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Garcia v. Upton

United States District Court, N.D. Texas, Fort Worth Division

May 1, 2018

SHANNON MAY GARCIA, Petitioner,
v.
JODY R. UPTON, Warden, FMC-Carswell, Respondent.

          OPINION AND ORDER

          Reed O' Connor UNITED STATES DISTRICT JUDGE

         Before the Court is a petition for a writ of habeas corpus pursuant to 26 U.S.C. § 2241 filed by Petitioner, Shannon May Garcia, a federal prisoner who is confined at FMC-Carswell in Fort Worth, Texas, against Jody R. Upton, warden of FMC-Carswell, Respondent. After considering the pleadings and relief sought by Petitioner, the Court has concluded that the petition should be denied.

         I. BACKGROUND

         This habeas petition involves the Initiative on Executive Clemency (IEC) for federal prisoners. Petitioner is serving a term of 180 months' confinement for her conviction in the Western District of Missouri for conspiracy to distribute 500 grams or more of methamphetamine. Resp't's Resp. 2, doc. 8. Petitioner asserts that she filed a formal petition for clemency, which was apparently evaluated by the Department of Justice (DOJ). The “Executive Summary - Clemency Project 2014, ” attached as exhibit A to the petition, indicates that, although Petitioner has exhibited good conduct in prison, has a minimal criminal history, and has no history of violence, she was ineligible for clemency “because the sentence that she would likely receive today is not less than her current sentence.” Pet., Ex. A, doc. 1. Petitioner contends that this Court has jurisdiction to review her claims and the DOJ's “review process” under the Administrative Procedures Act (APA), which provides that “[a] person suffering a legal wrong because of agency action, or adversely affected or aggrieved by agency action within the meaning of a relevant statute, is entitled to judicial review thereof.” Id. at 2; 5 U.S.C. § 702.

         II. ISSUES

         Petitioner claims that former President Obama and the DOJ exercised presidential clemency power and executive action in violation of the United States Constitution and federal regulations in reviewing and granting clemency and/or sentence commutations. Id. at. 1. Specifically, she lists the following alleged constitutional and statutory violations:

1. Ex Post Facto Clause violation where the DOJ changed the criteria for qualifying for clemency, making it more onerous to qualify under the IEC than 28 CFR §§ 1.0-1.11. The criteria for the IEC were not in effect when the Petitioner committed her offense.
2. Equal Protection Clause violation where many male prisoners with 15 year sentences, who had not served 10 years, were not first offenders, and had firearms, were granted clemency and/or sentence reductions--while no women like the Petitioner were granted the same relief, or exceptions to the IEC criteria.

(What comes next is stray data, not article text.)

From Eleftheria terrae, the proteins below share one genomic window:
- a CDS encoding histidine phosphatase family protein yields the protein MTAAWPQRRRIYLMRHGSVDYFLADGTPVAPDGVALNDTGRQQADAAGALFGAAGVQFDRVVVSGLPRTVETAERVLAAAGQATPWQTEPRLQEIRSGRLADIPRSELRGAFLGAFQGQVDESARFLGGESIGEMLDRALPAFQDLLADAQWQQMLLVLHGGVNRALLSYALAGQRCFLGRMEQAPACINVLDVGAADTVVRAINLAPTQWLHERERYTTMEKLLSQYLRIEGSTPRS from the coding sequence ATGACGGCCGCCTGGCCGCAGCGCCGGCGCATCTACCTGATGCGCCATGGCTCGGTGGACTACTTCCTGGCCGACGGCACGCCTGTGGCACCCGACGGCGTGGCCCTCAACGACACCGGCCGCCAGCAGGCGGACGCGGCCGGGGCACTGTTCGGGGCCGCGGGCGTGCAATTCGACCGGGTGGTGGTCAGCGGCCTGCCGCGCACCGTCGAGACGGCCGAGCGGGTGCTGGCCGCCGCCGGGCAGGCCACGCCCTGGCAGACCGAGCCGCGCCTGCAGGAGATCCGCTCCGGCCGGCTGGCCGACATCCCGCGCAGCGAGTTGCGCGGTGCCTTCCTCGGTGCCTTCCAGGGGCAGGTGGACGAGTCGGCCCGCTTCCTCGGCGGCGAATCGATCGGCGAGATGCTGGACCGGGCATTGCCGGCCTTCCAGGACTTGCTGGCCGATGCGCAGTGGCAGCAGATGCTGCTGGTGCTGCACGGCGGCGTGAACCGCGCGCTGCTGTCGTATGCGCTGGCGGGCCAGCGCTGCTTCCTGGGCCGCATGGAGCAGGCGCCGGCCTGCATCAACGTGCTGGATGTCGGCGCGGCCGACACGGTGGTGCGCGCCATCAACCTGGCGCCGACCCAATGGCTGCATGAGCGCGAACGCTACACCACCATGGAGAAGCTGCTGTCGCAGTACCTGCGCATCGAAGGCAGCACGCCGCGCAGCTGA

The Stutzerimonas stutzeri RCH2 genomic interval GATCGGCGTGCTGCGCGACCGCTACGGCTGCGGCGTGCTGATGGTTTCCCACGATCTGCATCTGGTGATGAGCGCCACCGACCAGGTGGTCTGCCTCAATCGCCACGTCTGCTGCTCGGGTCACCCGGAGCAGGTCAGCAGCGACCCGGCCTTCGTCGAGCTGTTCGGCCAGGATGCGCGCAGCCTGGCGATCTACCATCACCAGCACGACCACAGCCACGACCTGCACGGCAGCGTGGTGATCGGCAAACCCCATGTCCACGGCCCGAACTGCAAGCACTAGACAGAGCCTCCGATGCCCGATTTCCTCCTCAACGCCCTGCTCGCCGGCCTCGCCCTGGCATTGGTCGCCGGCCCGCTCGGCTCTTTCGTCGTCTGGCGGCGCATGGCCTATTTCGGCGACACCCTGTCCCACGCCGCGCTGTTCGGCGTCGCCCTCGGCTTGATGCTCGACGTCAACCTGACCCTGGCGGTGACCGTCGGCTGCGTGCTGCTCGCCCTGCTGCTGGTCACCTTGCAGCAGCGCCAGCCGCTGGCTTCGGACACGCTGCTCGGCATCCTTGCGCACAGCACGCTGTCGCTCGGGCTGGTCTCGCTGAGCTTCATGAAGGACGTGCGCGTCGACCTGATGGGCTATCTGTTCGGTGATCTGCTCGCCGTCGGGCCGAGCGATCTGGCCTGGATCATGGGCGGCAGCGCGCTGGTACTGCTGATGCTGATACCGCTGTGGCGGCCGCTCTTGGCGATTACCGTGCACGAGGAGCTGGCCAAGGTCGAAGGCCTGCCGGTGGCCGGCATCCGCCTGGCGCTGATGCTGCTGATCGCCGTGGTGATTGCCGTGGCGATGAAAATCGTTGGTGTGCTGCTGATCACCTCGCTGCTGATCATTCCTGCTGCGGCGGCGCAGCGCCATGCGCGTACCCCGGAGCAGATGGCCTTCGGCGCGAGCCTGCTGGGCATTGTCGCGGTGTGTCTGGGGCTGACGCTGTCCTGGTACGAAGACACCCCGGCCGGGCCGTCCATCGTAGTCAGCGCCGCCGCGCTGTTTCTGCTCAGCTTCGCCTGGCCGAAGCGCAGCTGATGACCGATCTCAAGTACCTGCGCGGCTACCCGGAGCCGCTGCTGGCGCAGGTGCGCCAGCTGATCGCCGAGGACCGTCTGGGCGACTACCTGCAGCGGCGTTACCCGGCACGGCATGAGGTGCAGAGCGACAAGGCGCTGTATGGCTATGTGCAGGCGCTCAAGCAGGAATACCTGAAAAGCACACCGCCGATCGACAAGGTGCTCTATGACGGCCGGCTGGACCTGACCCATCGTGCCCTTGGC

3. Substantive Due Process violation where violent, career offenders were released after serving less than 10 years, but the Petitioner, a first offender with no history of violence and a good prison disciplinary record was denied release. The former Acting U.S. Attorney General . . . recommended the release of prisoners that were in segregation for acts of violence and selling drugs in prison.
4. APA violation, where the [DOJ] made substantive changes to the clemency regulations and procedures, but failed to comply with the “notice and comment” requirements of Sections 551 and 553, which makes all decisions granting or denying clemency void ab initio.
5. In accordance with the Accardi Doctrine, Accardi v. Shaughnessy, 347 U.S. 260 (1954), agency [sic] are required [to] comply with their own regulations. If exceptions are made, then the same must be applied to those similarly situated. As stated above, many male prisoners with 10-20 years did not meet the criteria of the IEC, but were granted release.

Id. at 2-3.

         Petitioner seeks release from custody; “a sentence reduction equal to the reductions given to other male prisoners with a 15 year sentence, but were not first time offenders like” her; and/or “a referral to U.S. Senator Charles Grassley, Chairman of the Judiciary Committee, to investigate and make findings on the maladministration of the [DOJ]'s release of firearm felons, gang members, and other violent prisoners, while denying release to non-violent prisoners.” Id. at 1-2.

         III. ...


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